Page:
Tolkien found the conversation of Hobbits one of the surprising joys of writing LOTR. That writing did not come naturally to him, but he enjoyed listening in on them as much as his readers do. His natural tendency was to grand and formal speech, which we see especially in The Silmarillion. Less than half of LOTR fans liked TS, and the lack of hobbits was the most frequent complaint.
Even in LOTR, nearly all non-hobbit characters speak in formal style, enough so that it is easy to parody. Just this week I realised I would find the book barely tolerable without hobbit-talk. In the original Hobbit the dialogue is a touch stilted in another direction, toward the childlike and overly-playful. The dwarves, or even Gandalf, are the more reliable link between the serious and the comic at first, though over the course of the book Bilbo rather grows into his own and stands in both worlds. Older words and elements – runes, wars long past, dangerous monsters and archaic names – are only gradually introduced into the story, as Bilbo moves out of his predictable and normal world into the frightening world without. Yes, normal, even in a fantasy context. The Shire, for all its invention, is more like our own world than all beast-fables and most realistic fiction.
Tolkien may have been most devoted to the remote landscapes and sweeps of history of the LOTR appendices and The Silmarillion, but for the reader, these are the background, the canvas on which the hobbit-story is written. Hobbits never say “Lo,” never say let us gird ourselves and weep no more, or It is long indeed since we saw one of Durin's folk in Caras Galadhon. By the very end, Frodo might be able to say, like Gandalf, It is not our part to master all the tides of the world, Sam, but even then, it would be a stretch. None of the other hobbits come near it.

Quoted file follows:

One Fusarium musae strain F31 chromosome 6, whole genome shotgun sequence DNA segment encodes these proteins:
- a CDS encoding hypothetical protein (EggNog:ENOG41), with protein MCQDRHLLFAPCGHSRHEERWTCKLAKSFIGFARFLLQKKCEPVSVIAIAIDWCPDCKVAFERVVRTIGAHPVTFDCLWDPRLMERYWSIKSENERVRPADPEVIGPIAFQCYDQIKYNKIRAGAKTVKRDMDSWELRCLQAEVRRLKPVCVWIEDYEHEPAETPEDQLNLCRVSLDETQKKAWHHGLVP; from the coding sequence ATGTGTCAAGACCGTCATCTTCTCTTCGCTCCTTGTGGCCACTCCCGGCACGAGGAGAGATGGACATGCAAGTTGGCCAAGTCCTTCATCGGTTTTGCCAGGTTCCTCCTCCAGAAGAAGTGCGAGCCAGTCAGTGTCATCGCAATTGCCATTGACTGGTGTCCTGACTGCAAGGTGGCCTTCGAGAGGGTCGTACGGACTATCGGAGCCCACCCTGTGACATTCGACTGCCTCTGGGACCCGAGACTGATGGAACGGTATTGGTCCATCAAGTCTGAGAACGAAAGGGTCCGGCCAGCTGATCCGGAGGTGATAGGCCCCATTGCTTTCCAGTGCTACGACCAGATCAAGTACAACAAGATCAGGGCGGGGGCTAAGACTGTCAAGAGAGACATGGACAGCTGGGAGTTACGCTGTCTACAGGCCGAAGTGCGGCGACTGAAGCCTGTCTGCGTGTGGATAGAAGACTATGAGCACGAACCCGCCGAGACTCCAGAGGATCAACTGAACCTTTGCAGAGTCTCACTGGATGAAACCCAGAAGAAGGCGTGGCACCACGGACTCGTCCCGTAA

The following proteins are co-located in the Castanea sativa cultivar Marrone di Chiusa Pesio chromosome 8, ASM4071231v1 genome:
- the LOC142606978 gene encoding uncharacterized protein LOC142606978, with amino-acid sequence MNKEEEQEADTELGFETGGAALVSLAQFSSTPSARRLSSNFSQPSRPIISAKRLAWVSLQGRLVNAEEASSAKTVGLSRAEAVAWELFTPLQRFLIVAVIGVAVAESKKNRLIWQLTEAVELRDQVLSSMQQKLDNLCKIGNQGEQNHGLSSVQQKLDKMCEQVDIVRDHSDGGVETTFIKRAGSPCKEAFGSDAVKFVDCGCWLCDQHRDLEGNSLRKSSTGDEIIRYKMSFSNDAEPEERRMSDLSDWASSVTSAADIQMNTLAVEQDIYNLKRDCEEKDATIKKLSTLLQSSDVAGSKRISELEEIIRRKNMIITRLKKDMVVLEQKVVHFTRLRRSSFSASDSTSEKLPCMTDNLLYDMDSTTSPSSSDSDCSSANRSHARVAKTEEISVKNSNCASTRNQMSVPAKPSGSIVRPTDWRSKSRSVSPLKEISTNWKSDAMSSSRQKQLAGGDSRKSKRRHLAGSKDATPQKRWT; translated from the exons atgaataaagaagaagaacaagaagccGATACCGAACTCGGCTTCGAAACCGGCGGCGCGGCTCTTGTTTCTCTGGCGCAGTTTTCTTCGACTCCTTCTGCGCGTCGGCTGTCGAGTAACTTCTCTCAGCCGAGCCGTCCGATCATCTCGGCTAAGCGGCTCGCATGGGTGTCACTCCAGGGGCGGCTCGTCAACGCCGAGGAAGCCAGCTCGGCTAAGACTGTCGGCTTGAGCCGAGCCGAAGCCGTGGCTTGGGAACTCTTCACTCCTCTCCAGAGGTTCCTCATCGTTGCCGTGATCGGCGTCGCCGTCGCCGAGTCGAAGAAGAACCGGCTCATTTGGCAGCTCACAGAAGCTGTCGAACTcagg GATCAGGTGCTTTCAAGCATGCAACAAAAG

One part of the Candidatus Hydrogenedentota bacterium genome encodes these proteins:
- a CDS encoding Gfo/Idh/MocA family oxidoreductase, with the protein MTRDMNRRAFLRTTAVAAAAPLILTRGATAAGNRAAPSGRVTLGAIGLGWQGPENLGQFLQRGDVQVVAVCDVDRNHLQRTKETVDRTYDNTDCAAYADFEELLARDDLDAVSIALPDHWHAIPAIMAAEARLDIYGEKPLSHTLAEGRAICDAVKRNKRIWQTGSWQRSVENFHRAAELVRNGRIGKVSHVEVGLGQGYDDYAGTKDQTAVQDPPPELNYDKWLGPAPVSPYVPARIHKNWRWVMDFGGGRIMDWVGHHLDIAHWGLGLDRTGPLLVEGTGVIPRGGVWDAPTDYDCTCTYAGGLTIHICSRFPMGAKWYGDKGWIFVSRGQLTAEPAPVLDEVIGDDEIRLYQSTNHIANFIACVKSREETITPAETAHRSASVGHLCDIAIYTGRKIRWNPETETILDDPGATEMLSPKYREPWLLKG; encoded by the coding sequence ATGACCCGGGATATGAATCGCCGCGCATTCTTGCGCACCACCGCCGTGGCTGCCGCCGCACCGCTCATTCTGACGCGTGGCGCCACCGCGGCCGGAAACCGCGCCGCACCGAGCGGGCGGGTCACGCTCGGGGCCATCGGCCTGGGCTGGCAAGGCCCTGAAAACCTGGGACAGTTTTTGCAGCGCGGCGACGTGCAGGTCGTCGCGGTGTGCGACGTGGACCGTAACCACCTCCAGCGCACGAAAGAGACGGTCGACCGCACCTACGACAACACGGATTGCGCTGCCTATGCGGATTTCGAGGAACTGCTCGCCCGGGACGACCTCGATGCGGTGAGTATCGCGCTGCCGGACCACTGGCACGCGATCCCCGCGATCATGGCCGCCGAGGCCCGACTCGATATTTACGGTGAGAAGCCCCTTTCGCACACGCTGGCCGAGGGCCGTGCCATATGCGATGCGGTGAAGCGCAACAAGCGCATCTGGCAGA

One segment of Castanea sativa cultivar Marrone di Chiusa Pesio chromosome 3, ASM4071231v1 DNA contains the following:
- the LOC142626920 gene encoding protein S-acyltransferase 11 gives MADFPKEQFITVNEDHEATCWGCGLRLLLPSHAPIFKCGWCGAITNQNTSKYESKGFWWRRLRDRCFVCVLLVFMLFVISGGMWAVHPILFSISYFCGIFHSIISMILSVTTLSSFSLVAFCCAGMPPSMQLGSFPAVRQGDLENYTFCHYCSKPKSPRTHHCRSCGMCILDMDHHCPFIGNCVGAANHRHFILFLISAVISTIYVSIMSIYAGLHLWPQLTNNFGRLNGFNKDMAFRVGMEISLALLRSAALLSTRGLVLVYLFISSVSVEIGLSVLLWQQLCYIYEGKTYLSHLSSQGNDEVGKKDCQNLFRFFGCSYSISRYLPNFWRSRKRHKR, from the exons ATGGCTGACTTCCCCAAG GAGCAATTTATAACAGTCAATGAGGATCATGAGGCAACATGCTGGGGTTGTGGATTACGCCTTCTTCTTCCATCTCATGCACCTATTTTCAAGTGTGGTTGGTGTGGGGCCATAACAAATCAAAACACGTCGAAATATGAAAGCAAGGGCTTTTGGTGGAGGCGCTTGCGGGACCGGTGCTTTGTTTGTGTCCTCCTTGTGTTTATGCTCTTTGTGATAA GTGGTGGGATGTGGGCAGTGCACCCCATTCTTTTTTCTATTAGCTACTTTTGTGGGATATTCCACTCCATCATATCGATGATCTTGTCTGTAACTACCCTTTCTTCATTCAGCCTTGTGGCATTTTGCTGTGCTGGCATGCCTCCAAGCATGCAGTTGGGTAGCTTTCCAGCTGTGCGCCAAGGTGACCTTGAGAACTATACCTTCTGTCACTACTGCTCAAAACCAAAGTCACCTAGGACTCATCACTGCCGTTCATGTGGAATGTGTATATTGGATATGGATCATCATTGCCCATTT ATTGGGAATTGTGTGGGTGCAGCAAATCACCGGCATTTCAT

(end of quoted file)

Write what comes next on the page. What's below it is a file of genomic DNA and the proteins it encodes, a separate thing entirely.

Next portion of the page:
Hobbit-talk is the center of the story. The great events of an invented world, however edifying, matter little to us – at least as far as the pull of the narrative. It is that these poor rustics are caught up in the great events – persons less dignified and heroic than ourselves. What is happening to hobbits, and listening in on their encounter with the enormities of war, monsters terrible to even think about, succession of kings, and grudges of a thousand years are all we care about. The lone exception is the section devoted to Aragorn, Legolas, and Gimli, first in their pursuit of the hobbits, then in the wars of the age. Yet it is in this section that Gimli’s speech changes a bit, becomes less formal. He becomes the necessary hobbit for those scenes. Not coincidentally, these are the most memorable and beloved episodes about any dwarf in the books.
Span of years roughly correlates with this grand archaism. This makes an intuitve story-sense, that those who live longest speak most toward eternity, with High Elves being most formal of all.